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Thread: Some thoughts about South Buffalo, the WNY region's forgotten neighborhoood

  1. #1
    Cyburbia Administrator Dan's avatar
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    Some thoughts about South Buffalo, the WNY region's forgotten neighborhoood

    I'm typing this from a coffee house in the Quainte Ye Olde Newe Englande-style Village of Wiilliamsville, New York. It's one of the streetcar suburbs in north suburban Buffalo, close to my ancestral home. Most of my family are Northtowners, born and raised in the north end of the City of Buffalo or its northern suburbs.

    A couple of hours ago, I walked about 7,500 steps through the "Irish Heritage District" along Abbot Road and up and down its side streets in South Buffalo, wearing a burnt orange-colored henley, and made it out alive. South Buffalo is one of the most Irish neighborhoods one will find outside of Boston.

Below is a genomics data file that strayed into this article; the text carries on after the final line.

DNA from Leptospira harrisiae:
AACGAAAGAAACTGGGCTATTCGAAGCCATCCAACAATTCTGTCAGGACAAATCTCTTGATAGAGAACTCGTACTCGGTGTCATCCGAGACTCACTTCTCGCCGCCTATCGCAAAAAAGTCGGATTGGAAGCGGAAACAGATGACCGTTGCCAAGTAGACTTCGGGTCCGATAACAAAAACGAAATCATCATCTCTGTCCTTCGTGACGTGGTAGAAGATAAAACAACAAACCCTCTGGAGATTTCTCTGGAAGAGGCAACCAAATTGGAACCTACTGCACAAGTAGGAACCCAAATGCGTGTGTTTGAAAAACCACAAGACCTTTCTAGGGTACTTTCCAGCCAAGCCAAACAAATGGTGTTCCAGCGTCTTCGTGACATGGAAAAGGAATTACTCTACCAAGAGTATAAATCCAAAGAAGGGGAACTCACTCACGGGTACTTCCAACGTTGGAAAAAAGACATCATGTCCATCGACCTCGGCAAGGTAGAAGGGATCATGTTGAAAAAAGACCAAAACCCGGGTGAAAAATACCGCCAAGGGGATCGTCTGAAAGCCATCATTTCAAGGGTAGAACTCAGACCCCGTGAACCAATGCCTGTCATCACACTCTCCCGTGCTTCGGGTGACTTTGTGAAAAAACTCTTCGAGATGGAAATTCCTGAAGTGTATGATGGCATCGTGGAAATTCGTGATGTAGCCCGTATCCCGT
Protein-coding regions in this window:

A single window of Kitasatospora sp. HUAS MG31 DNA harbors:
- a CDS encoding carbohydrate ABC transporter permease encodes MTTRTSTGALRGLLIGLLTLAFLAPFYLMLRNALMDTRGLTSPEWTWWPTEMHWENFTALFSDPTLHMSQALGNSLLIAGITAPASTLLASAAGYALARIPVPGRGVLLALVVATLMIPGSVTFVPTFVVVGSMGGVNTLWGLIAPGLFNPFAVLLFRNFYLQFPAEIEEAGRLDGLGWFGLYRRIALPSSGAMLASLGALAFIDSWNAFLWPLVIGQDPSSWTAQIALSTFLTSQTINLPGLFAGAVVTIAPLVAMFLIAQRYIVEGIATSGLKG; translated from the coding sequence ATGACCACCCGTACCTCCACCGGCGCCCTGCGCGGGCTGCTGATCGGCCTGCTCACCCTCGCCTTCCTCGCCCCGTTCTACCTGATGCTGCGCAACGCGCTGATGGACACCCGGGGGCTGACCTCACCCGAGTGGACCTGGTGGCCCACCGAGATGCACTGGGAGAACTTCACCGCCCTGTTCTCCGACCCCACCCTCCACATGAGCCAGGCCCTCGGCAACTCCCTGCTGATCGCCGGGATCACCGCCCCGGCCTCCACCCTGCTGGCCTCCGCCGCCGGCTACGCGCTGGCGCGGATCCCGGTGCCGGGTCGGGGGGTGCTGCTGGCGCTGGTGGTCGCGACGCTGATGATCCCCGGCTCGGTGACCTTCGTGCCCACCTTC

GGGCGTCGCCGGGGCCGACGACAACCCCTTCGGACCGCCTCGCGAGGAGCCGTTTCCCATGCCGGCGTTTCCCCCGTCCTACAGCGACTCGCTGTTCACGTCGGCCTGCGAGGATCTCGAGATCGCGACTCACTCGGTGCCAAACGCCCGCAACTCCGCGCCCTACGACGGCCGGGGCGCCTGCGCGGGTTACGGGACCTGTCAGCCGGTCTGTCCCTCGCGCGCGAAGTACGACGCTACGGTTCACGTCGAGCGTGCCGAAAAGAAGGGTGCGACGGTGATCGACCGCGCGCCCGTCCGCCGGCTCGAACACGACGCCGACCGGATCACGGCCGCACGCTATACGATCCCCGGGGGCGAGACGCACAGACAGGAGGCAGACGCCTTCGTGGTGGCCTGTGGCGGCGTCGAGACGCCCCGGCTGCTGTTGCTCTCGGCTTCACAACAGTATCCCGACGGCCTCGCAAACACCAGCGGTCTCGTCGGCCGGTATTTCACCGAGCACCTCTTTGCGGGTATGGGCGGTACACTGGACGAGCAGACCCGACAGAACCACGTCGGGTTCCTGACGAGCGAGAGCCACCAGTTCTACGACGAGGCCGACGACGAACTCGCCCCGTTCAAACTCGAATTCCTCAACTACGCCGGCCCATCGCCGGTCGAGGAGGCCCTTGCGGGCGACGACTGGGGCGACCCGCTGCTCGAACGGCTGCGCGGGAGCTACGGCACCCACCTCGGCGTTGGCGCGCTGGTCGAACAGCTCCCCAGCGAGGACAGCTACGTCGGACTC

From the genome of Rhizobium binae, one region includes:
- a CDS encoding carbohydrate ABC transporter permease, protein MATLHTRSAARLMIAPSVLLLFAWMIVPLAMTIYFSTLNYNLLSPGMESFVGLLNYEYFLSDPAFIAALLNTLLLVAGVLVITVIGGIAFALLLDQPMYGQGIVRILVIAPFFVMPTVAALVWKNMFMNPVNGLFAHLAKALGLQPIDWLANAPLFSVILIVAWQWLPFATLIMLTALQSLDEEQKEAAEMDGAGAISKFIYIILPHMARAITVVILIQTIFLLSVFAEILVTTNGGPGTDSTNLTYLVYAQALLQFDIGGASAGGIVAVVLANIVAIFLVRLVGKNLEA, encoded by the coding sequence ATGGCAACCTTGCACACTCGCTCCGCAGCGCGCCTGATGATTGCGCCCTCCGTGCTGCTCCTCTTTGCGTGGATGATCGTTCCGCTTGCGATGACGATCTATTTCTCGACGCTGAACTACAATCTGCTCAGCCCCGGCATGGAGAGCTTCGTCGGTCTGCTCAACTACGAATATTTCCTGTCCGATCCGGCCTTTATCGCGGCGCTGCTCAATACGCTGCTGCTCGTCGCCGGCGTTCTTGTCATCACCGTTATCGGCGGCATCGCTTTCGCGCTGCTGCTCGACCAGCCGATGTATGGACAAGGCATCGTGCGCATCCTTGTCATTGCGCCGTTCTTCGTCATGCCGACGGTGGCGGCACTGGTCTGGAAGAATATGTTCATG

Being a Northtowner, it's been a while since I've been to South Buffalo. It's really Buffalo's forgotten neighborhood; pedestrian-oriented, with a soling housing stock ranging from working class-oriented two-flats, to a type of middle-class bungalow that isn't seen elsewhere in the region, to jaw-dropping "Oh my God I had no idea this was here" pockets of affluence. South Buffalo has perhaps Buffalo's largest collection of parkway and remaining brick roads. Streets are laid out in connected blocks, with local streets perpendicular to radial arterials that sprout branches every mile or so This makes South Buffalo a very challenging place to navigate; roads change names frequently, intersect at odd angles, and create an environment with a very interesting fabric compared to the more rectangular and curvilinear blocks found elsewhere in the city.

    South Buffalo, despite being off the collective radar screen of the region, is also the heart of Buffalo's old Irish political machine. A disproportionately large percentage of high-ranking city officials, policemen, firemen, and patronage workers call South Buffalo home; it's the city's "blue ghetto".